All of the commuter lines are running, but the frequency of trains has been limited by breakdowns in equipment due to the snow and cold. Only about 46 locomotives are available, while 65 are needed to provide regular service, according to the company's statement.
While snow has contributed to sidelining much of the company's equipment, Keolis has also struggled with mechanical issues: Last month, the Globe reported that 40 new locomotives had issues with their motor traction bearings, and fewer than 10 had been repaired.
State Senator Bruce Tarr, the chamber's minority leader from Gloucester, announced that the Republican caucus had filed MBTA reform legislation on Wednesday.
The proposal would create a board that would be responsible for controlling the MBTA's finances, for developing a long-range financial plan. And if the proposed finance board fails to make reforms, it could be dissolved and a receiver could take over the transit authority.
"The Legislature cannot sit idly by as commuters continue to feel the pain of a failed public transportation system that they depend on, day in and day out, to get to work, home, school, and other appointments and destinations," Tarr said in a statement.
Baker said he had not seen the GOP bill, and he wanted to focus on getting the T on a reliable schedule before starting a conversation on what's next for the system.
The T has been working to reopen a number of stations. After a complete shutdown of the system during Sunday's blizzard, many stations remained closed until crews could clear the tracks of snow. The T's general manager, Beverly Scott, said earlier this week that it could take up to 30 days to restore service to normal levels, but the schedule released Wednesday has the T reopening its closed rail stations in much less time.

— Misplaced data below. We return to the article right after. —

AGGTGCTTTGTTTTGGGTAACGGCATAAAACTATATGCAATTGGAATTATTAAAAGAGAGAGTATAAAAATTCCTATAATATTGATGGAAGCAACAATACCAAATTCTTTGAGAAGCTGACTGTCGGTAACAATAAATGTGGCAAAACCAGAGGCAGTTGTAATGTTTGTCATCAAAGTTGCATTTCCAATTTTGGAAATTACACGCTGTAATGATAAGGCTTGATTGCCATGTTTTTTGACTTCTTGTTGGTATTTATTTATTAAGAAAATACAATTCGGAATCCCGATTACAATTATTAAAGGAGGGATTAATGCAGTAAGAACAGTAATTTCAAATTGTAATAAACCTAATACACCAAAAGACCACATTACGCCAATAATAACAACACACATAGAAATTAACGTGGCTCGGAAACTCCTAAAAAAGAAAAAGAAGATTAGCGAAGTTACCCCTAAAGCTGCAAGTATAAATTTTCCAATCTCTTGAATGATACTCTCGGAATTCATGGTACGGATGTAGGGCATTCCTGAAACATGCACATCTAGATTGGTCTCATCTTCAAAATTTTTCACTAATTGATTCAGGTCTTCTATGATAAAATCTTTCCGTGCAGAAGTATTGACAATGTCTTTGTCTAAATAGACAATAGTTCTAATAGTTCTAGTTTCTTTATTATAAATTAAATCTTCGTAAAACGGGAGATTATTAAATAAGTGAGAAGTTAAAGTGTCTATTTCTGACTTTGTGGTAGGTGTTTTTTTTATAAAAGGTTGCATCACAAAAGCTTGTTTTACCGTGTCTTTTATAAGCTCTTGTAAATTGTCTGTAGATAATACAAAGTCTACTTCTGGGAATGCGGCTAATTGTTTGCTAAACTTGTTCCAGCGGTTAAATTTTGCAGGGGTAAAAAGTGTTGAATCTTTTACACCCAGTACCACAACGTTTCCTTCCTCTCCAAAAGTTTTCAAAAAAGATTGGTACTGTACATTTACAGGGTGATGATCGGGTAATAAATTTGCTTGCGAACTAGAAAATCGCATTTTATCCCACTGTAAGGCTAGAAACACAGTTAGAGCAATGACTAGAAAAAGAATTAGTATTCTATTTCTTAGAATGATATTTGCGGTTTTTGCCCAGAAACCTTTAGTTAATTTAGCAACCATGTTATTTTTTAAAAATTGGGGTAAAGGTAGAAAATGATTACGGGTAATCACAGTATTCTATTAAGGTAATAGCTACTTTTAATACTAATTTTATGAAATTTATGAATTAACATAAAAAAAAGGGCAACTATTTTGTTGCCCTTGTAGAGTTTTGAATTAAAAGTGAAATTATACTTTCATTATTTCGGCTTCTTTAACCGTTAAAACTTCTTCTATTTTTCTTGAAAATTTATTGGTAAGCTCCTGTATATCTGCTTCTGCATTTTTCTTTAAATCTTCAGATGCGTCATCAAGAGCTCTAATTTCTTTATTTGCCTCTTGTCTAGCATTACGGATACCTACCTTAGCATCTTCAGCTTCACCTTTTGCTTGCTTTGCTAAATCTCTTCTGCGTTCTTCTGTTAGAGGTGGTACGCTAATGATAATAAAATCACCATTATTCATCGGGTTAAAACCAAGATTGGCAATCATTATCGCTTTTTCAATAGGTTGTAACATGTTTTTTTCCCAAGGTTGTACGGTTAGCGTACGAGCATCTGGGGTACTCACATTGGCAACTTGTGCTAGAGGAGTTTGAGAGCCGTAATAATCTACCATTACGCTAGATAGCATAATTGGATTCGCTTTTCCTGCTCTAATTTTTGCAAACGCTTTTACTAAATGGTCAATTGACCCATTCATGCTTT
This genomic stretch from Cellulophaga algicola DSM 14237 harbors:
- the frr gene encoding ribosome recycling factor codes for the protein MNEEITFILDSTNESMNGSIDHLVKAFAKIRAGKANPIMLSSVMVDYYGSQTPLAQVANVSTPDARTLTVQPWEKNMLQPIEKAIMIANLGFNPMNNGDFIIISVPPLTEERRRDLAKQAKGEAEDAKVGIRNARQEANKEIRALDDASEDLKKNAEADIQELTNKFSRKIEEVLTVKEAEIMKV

The last section of the system to reopen would be the Mattapan trolley line, with its stations expected to be in service by Feb. 27.
Joe Pesaturo, a T spokesman, said the Red Line's Braintree link and the Green Line's B branches will take longer to reopen because of difficulties with snow removal. The Braintree leg is the longest stretch of track and third rail completely exposed, he said.
"There's much work still ahead of us," Pesaturo said in an e-mail.
Scott said the schedule is not a sure thing.
"The goals we identified today will hinge on a number of factors, including weather conditions, and while we are making progress on recovering tracks and stations, we are also working hard to get train counts up," Scott said in a statement.
Colleen Noonan of Reading said she has gotten used to receiving last-minute e-mail alerts from Keolis that have made it impossible to plan her morning commute into downtown Boston.
She takes the Haverhill train to North Station, but says the commuter rail website and the e-mail alerts sometimes have conflicting messages: She has received e-mails warning of delays on trains that had been previously canceled.
Noonan, who pays $222 for a monthly commuter rail pass, said she worries the experience won't get better anytime soon.
"I'd just like to know when I wake up if I can take a train to get downtown before 9 a.m.," she said. "That's a very basic expectation, but I'd take it."